Jan van Rijckenborgh was born in Haarlem, The Netherlands. Even as a young man, he was seeking for truth and the deep meaning of life. The discrepancy between theory of faith and the actual life which the young Jan Leene recognized very often among theologians and believers, alienated him from the Reformed Church which his parents belonged to. He did not attack the Church of his parents, but he decided for himself to truly practise the life that was preached in theory there.
He found important impulses in the statements of the Reformed preacher Professor Dr. Arnold Hendrik de Hartog (1869-1938). De Hartog built on the ideas of Jacob Boehme, whose hermetic concept of two nature orders also inspired him. These ideas became decisive for his spiritual orientation.
Spiritual roots and decisive encounters
His spiritual search led Jan Leene, together with his brother Zwier Willem (‘Wim’, 1892-1938), to the Rozekruisers Genootschap, the Dutch affiliation of Max Heindel’s Rosicrucian Fellowship of Oceanside, California. He joined this community in 1924, and in 1929 became its director. 1924 also was the year of his marriage to Joan Ames. The couple had a son and a daughter.
During that time, the Leene brothers intensively studied the writings of Helena Petrovna Blavatsky, Max Heindel and Rudolf Steiner, as well as the Rosicrucian Manifestos and the writings of Comenius and Paracelsus. These spiritual streams, alongside the works of Jacob Boehme, formed the roots of further development.
On Christmas Eve 1930, Henriette Stok-Huizer (1902-1990) met the Leene brothers for the first time and joined them in sharing their ‘methodic pilgrimage’. Later she adopted the spiritual name Catharose de Petri. In 1935, all three of them left the Rosicrucian Fellowship and founded, in Haarlem, the organisation that was later to be called the International School of the Golden Rosycross, Lectorium Rosicrucianum.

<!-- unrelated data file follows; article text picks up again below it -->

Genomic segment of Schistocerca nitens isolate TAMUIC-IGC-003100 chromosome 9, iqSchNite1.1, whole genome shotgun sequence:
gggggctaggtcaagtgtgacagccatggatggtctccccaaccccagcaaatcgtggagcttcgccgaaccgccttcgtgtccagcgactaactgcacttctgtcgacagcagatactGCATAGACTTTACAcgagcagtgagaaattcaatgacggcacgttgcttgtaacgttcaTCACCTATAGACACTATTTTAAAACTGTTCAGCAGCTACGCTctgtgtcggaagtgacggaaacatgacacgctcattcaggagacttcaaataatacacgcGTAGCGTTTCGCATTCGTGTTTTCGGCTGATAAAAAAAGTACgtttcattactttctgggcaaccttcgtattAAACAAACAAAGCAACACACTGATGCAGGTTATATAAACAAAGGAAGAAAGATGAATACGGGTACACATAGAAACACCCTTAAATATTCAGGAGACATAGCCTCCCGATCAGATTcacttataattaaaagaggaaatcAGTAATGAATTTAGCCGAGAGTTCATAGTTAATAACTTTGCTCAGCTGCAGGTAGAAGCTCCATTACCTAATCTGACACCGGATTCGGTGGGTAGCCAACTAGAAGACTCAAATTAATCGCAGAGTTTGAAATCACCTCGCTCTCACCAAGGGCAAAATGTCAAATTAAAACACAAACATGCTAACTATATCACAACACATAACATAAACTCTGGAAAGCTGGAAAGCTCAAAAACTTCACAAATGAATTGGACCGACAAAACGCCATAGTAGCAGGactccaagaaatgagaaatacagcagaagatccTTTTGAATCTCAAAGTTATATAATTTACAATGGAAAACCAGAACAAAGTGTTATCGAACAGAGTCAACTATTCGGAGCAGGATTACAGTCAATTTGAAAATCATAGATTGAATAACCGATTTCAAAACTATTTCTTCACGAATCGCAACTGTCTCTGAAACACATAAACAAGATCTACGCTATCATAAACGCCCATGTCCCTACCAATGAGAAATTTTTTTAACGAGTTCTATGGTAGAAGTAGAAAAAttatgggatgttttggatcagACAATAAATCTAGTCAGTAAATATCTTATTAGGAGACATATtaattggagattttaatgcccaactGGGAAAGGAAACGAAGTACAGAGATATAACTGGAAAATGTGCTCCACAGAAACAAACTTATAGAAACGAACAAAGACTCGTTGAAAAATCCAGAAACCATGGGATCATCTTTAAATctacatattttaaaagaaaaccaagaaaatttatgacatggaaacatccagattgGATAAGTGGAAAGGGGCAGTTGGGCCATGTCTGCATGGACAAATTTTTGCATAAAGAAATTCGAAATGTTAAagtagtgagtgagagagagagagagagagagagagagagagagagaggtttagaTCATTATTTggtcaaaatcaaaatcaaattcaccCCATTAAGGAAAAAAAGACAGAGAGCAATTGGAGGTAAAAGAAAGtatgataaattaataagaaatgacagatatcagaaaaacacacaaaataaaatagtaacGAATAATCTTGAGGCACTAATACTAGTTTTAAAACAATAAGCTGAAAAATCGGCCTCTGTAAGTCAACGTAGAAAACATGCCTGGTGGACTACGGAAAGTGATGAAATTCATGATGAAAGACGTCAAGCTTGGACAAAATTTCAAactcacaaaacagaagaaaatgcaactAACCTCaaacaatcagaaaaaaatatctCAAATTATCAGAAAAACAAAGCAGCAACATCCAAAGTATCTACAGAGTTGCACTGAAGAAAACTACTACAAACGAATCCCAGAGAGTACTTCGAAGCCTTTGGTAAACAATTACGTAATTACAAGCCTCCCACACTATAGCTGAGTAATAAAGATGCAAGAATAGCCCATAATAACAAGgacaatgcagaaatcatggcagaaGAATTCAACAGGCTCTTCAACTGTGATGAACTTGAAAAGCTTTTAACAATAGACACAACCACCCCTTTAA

In connection with the attitude to their work and their motivation Jan van Rijckenborgh wrote:“We are undertaking a deliberate, methodical pilgrimage. We do not want to die anymore, and we do not want to live. We do not want to be found anywhere, not in any single sphere of this nature order. … We have found this nature as a nature of death. … So we were obliged to investigate the ancient Tao objectively and not according to instructions from authorities. … The study clearly showed that, apart from this nature order, there is an original kingdom, a kingdom far outside the territory of the Nirvana, a realm which differs very substantially from this nature with its two spheres … ”
This quote very clearly shows the Gnostic message of Jan van Rijckenborgh, which became the core element of the originality of his Rosicrucian teachings in the 20th Century. The definite focus and the clear fire with which he transmitted this message in countless speeches, inspired and stimulated the people who listened to him. He always put the emphasis on the aspect of realization: It’s not the philosophy that is liberating, but the deed alone.